The history of soy sauce is a bit like the sauce itself, kind of murky. What is consistent is that the precursor to soy sauce is something called jiang. Jiang was a method of preservation popular with the prehistoric people of Asia involving preserving meat and fish with salt. This process produced a bi-product, a salty liquid leeched from the meat that was used to season other foods. This seasoning was developed in China and originally involved many forms of protein: meat, fish and vegetable. Here’s one bit of murkiness, some claim given the difficulty of obtaining meat and fish, vegetable became the predominate protein source and eventually soybeans were selected as the ingredient of choice, and soy sauce was made. While others place the selection on soy as a result of the increased popularity of Buddhism in the sixth century that added vegetarian restrictions to the diet. Regardless, the Chinese have relied on soybeans as a food source for at least 5 millennia. Soy was called Ta Teou, or “big bean”, and declared one of the five sacred grains, along with rice, wheat, barley, and millet. Nutritionally, soybeans provide a healthy and inexpensive source of protein – two pounds of soy flour contains approximately the same amount of protein as five pounds of meat.
A modification to murky idea #1 was proposed by Mark Kurlansky in his book: Salt, A World History which essentially states that soy sauce owes its existance to fish sauce. The Chinese added soybeans to ferment with the fish and that over time they assumed a greater proportion in the sauce until they replaced the fish entirely. At that point jiang became jiangyou. As fish sauce became an increasingly popular condiment in China, oh about 2,500 years ago, the population farther in-land naturally wanted to enjoy this special sauce on their table. The problem was that the farther inland the cook went, the harder fish were to acquire, so like any thrifty cook, they began substituting other ingredients, and by trial and error chose soy beans. The ratio increased in soybeans favor the farther the cook was from the ocean until it completely replaced the fish. Et voila, soy sauce was made.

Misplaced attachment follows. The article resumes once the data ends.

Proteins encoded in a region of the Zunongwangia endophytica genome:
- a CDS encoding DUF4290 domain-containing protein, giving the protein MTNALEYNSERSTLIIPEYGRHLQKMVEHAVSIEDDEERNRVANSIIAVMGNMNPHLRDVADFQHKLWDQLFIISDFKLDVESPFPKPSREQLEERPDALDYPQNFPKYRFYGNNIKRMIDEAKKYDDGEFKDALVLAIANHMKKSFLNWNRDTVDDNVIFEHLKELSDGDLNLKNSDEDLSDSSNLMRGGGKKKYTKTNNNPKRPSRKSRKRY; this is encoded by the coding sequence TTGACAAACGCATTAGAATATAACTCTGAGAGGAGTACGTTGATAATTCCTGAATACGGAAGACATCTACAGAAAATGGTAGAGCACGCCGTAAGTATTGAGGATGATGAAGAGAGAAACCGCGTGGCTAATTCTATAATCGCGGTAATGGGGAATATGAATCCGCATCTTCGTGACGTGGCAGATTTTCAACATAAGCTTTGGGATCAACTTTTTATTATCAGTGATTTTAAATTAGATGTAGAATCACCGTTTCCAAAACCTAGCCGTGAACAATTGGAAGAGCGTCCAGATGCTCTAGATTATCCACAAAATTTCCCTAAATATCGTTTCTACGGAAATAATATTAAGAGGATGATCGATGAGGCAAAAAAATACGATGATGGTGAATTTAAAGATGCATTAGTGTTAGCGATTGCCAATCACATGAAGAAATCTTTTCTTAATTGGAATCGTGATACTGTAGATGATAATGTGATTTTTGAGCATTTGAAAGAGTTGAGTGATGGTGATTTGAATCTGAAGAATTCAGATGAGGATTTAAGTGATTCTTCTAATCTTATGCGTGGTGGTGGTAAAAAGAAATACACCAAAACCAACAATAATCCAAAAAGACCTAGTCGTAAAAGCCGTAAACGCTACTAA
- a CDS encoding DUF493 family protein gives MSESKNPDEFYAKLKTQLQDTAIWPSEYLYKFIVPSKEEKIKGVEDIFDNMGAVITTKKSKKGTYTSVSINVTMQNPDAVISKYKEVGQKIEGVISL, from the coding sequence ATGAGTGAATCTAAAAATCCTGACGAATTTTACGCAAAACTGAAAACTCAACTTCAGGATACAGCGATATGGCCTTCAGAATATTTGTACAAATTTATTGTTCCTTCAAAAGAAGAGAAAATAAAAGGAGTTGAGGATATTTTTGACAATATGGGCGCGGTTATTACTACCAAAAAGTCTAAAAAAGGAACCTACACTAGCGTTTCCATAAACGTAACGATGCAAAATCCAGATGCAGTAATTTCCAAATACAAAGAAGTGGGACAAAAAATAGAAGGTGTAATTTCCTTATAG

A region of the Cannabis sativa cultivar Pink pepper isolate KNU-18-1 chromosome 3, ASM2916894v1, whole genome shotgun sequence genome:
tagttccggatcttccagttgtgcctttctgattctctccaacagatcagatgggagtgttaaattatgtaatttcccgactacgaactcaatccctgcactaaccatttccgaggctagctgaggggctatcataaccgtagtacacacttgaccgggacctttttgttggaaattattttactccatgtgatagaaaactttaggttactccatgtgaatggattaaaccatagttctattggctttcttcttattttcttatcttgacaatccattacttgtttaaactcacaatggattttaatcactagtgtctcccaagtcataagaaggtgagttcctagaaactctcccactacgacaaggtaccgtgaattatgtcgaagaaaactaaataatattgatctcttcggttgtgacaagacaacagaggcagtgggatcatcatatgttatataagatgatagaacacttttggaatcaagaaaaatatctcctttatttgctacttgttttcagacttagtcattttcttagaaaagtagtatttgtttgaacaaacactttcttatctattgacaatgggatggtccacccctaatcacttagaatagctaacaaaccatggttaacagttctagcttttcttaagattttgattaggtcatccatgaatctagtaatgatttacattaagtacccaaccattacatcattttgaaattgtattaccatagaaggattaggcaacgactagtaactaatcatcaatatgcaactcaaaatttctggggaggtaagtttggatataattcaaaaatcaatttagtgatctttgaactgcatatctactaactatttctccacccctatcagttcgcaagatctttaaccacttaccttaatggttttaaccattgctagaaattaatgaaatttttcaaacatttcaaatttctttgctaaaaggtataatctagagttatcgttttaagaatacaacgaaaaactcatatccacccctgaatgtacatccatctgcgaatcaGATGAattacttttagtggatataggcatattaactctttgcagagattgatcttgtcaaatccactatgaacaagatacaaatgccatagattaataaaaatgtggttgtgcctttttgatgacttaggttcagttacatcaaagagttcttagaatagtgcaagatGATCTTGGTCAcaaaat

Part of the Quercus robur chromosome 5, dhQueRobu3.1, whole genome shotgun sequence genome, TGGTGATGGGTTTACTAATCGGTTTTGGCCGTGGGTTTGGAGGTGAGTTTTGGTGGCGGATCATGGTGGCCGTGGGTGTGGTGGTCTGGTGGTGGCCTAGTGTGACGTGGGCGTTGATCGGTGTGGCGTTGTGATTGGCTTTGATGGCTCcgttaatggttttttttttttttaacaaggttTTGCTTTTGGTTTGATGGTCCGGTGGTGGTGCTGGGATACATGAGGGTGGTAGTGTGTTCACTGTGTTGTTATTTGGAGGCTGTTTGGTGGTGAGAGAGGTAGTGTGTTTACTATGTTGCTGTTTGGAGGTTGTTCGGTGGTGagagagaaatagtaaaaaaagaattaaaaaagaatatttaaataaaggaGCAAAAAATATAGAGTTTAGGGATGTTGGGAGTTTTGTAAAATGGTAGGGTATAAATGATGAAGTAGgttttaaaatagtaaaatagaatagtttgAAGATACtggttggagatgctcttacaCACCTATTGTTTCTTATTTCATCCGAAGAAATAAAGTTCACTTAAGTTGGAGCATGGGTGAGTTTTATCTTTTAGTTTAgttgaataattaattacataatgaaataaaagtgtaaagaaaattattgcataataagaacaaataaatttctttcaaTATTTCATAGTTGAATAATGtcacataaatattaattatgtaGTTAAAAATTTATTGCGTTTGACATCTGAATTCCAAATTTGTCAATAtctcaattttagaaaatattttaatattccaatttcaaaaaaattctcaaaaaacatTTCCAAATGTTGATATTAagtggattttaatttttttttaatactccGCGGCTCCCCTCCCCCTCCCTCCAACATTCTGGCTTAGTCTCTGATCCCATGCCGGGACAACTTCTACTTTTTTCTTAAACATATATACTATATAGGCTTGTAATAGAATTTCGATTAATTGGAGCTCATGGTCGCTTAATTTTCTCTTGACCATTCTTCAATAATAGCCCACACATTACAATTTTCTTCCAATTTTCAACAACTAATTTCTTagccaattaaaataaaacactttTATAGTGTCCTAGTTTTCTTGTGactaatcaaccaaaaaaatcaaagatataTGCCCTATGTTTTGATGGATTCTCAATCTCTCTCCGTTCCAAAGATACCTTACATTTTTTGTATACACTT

Regardless of its somewhat questionable provenance, soy sauce is a staple in kitchens around the world prized for the umami flavor it imparts. From China it spread to other parts of Asia and soon reached global popularity. As the sauce became invaluable in the new respective kitchens, the recipes were tweaked to account for local tastes – color, viscosity, level of saltiness, sweetness. Today, cooks well versed in cooking with soy sauce keep multiple jars handy depending on what they are cooking. Chowhound has a discussion board where cooks pipe up on their favorite brands.